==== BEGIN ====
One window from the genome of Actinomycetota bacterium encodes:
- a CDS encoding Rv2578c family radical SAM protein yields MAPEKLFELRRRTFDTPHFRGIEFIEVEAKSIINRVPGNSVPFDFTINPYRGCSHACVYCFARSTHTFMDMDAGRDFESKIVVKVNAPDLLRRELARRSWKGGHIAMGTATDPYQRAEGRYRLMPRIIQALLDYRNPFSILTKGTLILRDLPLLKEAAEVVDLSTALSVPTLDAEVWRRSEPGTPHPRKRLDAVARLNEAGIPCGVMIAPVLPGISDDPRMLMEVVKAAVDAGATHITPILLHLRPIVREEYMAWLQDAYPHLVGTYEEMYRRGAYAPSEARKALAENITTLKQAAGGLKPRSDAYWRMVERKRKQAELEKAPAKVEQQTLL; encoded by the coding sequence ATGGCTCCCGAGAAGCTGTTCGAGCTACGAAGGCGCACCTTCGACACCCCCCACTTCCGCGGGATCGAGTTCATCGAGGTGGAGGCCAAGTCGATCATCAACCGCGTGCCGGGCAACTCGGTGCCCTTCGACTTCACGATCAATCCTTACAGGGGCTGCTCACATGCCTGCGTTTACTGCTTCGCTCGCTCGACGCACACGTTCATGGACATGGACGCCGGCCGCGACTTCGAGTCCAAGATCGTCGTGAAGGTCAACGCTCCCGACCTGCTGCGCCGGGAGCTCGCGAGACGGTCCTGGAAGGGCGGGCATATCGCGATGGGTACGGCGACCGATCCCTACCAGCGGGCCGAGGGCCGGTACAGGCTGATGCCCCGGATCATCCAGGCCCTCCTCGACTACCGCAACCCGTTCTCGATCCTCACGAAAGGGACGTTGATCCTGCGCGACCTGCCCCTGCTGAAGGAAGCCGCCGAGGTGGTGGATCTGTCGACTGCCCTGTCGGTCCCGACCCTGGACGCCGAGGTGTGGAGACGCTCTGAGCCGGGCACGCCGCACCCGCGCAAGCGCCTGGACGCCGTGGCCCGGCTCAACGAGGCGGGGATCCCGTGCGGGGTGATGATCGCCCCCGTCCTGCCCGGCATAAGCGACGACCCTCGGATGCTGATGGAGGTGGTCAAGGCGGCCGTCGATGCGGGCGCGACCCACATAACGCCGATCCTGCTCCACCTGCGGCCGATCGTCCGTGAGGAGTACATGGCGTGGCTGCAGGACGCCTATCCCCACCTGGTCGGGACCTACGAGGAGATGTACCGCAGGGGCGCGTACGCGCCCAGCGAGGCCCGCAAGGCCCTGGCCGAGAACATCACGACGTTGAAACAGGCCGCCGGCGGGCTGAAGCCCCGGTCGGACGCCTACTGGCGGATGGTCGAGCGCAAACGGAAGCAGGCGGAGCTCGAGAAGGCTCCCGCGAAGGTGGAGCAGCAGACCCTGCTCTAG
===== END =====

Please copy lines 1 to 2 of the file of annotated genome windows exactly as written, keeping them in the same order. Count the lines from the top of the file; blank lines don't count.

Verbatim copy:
One window from the genome of Actinomycetota bacterium encodes:
- a CDS encoding Rv2578c family radical SAM protein yields MAPEKLFELRRRTFDTPHFRGIEFIEVEAKSIINRVPGNSVPFDFTINPYRGCSHACVYCFARSTHTFMDMDAGRDFESKIVVKVNAPDLLRRELARRSWKGGHIAMGTATDPYQRAEGRYRLMPRIIQALLDYRNPFSILTKGTLILRDLPLLKEAAEVVDLSTALSVPTLDAEVWRRSEPGTPHPRKRLDAVARLNEAGIPCGVMIAPVLPGISDDPRMLMEVVKAAVDAGATHITPILLHLRPIVREEYMAWLQDAYPHLVGTYEEMYRRGAYAPSEARKALAENITTLKQAAGGLKPRSDAYWRMVERKRKQAELEKAPAKVEQQTLL; encoded by the coding sequence ATGGCTCCCGAGAAGCTGTTCGAGCTACGAAGGCGCACCTTCGACACCCCCCACTTCCGCGGGATCGAGTTCATCGAGGTGGAGGCCAAGTCGATCATCAACCGCGTGCCGGGCAACTCGGTGCCCTTCGACTTCACGATCAATCCTTACAGGGGCTGCTCACATGCCTGCGTTTACTGCTTCGCTCGCTCGACGCACACGTTCATGGACATGGACGCCGGCCGCGACTTCGAGTCCAAGATCGTCGTGAAGGTCAACGCTCCCGACCTGCTGCGCCGGGAGCTCGCGAGACGGTCCTGGAAGGGCGGGCATATCGCGATGGGTACGGCGACCGATCCCTACCAGCGGGCCGAGGGCCGGTACAGGCTGATGCCCCGGATCATCCAGGCCCTCCTCGACTACCGCAACCCGTTCTCGATCCTCACGAAAGGGACGTTGATCCTGCGCGACCTGCCCCTGCTGAAGGAAGCCGCCGAGGTGGTGGATCTGTCGACTGCCCTGTCGGTCCCGACCCTGGACGCCGAGGTGTGGAGACGCTCTGAGCCGGGCACGCCGCACCCGCGCAAGCGCCTGGACGCCGTGGCCCGGCTCAACGAGGCGGGGATCCCGTGCGGGGTGATGATCGCCCCCGTCCTGCCCGGCATAAGCGACGACCCTCGGATGCTGATGGAGGTGGTCAAGGCGGCCGTCGATGCGGGCGCGACCCACATAACGCCGATCCTGCTCCACCTGCGGCCGATCGTCCGTGAGGAGTACATGGCGTGGCTGCAGGACGCCTATCCCCACCTGGTCGGGACCTACGAGGAGATGTACCGCAGGGGCGCGTACGCGCCCAGCGAGGCCCGCAAGGCCCTGGCCGAGAACATCACGACGTTGAAACAGGCCGCCGGCGGGCTGAAGCCCCGGTCGGACGCCTACTGGCGGATGGTCGAGCGCAAACGGAAGCAGGCGGAGCTCGAGAAGGCTCCCGCGAAGGTGGAGCAGCAGACCCTGCTCTAG